Noncertified terrorism insurance considerations for US companies

Noncertified terrorism insurance can help prevent potential gaps of coverage, providing protection for events not meeting the requirements for coverage under TRIA.

In December 2019, the Terrorism Risk Insurance Program Reauthorization Act (TRIPRA) was authorized through December 31, 2027. TRIPRA’s authorization included the removal of the requirement that a terrorism act be committed only by an individual or individuals acting on behalf of any foreign person or foreign interest. TRIPRA also includes acts of “domestic terrorism” within the original Terrorism Risk Insurance Act of 2002 (TRIA) certification. As a result, many brokers and clients have questioned the need for noncertified terrorism coverage going forward.

Noncertified terrorism insurance can help prevent potential gaps of coverage; it provides protection for events causing less than the $5 million aggregate loss required under the original TRIA legislation. While these are the main characteristics of this type of coverage, they are not the only elements.

A certified act of terrorism is defined by TRIPRA as:

“Any act that is certified by the Secretary of the Treasury — in concurrence with the Secretary of State, and the Attorney General of the United States — to be an act of terrorism; to be a violent act or an act that is dangerous to human life, property, or infrastructure; to have resulted in damage within the United States, or outside the United States in the case of certain air carriers or vessels or the premises of a United States mission.”

In addition to the above political requirement, TRIPRA’s definition of a certified act of terrorism also requires;

“...[the event] to have been committed by an individual or individuals as part of an effort to coerce the civilian population of the United States or to influence the policy or affect the conduct of the United States Government by coercion.”

This last section is also important when considering acts of terrorism that may not be certified in the future.

Insurers have attached their TRIPRA endorsements in the majority of cases where clients have decided to purchase TRIPRA coverage under their “all risk” property policies. Coverage will be provided per policy conditions when an act of terrorism is certified.

In some instances, no terrorism exclusion endorsements have been added by the insurers. Therefore, loss for acts of terrorism that have been certified per TRIPRA’s requirements — as well as acts that are not certified — may be insured subject to the policy’s terms. It is expected that noncertified terrorism events resulting in fire and explosion damage (and other losses) will be covered depending on the scope of coverage in the “all risk” property policy.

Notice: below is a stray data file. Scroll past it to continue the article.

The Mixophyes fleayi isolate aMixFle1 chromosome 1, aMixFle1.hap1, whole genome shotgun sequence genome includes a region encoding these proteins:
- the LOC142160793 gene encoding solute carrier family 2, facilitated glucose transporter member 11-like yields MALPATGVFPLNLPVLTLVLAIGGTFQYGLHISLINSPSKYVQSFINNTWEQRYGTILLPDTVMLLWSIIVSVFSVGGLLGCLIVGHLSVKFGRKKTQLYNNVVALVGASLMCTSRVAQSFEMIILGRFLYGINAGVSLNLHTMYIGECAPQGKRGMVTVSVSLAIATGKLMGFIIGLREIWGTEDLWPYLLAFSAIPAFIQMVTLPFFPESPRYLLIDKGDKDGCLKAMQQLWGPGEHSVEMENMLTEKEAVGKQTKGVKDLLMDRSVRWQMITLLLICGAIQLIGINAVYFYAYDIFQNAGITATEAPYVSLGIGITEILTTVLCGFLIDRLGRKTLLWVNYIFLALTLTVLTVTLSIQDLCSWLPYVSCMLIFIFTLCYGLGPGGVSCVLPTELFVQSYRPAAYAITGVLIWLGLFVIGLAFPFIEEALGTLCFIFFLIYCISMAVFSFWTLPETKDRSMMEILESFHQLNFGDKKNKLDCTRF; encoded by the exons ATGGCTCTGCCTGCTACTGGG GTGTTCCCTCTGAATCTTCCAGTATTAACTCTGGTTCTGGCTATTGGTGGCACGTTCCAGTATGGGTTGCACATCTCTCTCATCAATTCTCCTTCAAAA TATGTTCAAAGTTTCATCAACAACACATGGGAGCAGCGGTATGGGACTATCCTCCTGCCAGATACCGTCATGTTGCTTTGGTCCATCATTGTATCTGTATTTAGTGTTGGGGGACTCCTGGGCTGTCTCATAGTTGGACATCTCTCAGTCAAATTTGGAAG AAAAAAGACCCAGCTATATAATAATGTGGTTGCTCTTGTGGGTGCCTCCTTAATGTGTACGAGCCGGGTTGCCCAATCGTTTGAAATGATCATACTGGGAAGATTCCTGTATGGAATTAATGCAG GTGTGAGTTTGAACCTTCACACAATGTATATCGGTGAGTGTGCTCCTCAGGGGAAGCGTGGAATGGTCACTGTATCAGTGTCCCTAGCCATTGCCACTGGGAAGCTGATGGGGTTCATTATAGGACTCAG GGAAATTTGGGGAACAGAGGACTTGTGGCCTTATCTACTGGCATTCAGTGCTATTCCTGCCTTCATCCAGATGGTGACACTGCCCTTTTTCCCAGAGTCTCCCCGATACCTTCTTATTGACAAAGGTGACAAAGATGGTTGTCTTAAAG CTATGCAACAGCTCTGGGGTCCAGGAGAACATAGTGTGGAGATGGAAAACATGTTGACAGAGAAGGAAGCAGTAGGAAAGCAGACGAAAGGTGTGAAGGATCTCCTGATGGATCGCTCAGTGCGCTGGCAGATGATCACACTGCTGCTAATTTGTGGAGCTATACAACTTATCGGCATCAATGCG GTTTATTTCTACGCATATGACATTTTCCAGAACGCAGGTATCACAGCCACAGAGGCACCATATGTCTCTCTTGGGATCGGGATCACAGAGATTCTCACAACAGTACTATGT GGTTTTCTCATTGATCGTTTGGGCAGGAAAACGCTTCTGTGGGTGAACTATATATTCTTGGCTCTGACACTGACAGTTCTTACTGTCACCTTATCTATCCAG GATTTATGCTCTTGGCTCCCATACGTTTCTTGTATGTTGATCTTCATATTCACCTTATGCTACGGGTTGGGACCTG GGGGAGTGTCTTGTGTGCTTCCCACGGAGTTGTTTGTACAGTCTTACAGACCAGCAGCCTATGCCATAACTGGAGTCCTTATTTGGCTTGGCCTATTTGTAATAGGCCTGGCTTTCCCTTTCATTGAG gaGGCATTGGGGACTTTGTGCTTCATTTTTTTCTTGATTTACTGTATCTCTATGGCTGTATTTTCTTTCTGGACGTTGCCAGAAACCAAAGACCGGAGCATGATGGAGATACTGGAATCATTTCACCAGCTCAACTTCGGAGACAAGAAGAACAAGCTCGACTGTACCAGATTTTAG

In certain cases, however, property insurers are attaching exclusionary wording for events that fall outside of TRIPRA (for example, noncertified terrorism and events under the $5 million TRIPRA certification trigger). In particular, this approach is taken by the following types of programs:

  • TRIPRA Captive Programs — Clients use captives to insure certified TRIPRA terrorism. Property insurers then sometimes attach absolute terrorism exclusions to their “all risk” property contracts.
  • Fronted Property Programs — A panel of reinsurers behind the front attach an absolute terrorism exclusion to any reinsurance agreements for the US/global “all risk” property policy including TRIPRA.

Instances where exclusionary language is being attached are not limited to the above cases, and it is critical to review such exclusions when they have been attached to policies.

The exclusionary wordings being attached are often the Lloyd’s endorsements NMA 2918/2919, which exclude a broader definition of terrorism than is contained within TRIPRA.

The wording, in part, contained under these endorsements is as follows:

“An act of terrorism means an act, including but not limited to the use of force or violence and/or the threat thereof,of any person or group(s) of persons, whether acting alone or on behalf of or in connection with any organization(s) or government(s), committed for political, religious, ideological or similar purposes including the intention to influence any government and/or to put the public, or any section of the public in fear.”

The application of this type of exclusionary wording can result in the following types of terrorist events or acts being excluded:

  • Events that are not intended to coerce the civilian population, to influence the policy, or affect the conduct of the US government by coercion (for example, animal rights attacks and/or where an individual or corporation is the target and not the public).
  • Events that take place outside of large civilian centers, and again where a very limited section of the public may be the target — such as a group of employees, and not the civilian population in general.

Under the above scenarios, it is important review any additional exclusionary language present on policies, and examine the technical gap in terrorism coverage. Insureds should then consider:

  • Seeking standalone noncertified terrorism coverage to transfer the additional risk, which will result in additional premium cost.
  • Retaining this additional risk.
  • Requesting that their property broker instruct insurers to remove such exclusionary language, if present (additional premium may result).
  • Replacing capacity/insurers that include such exclusionary language.

Please contact your local Marsh representative or a member of the Property Specialized Risk Group with questions regarding noncertified terrorism insurance.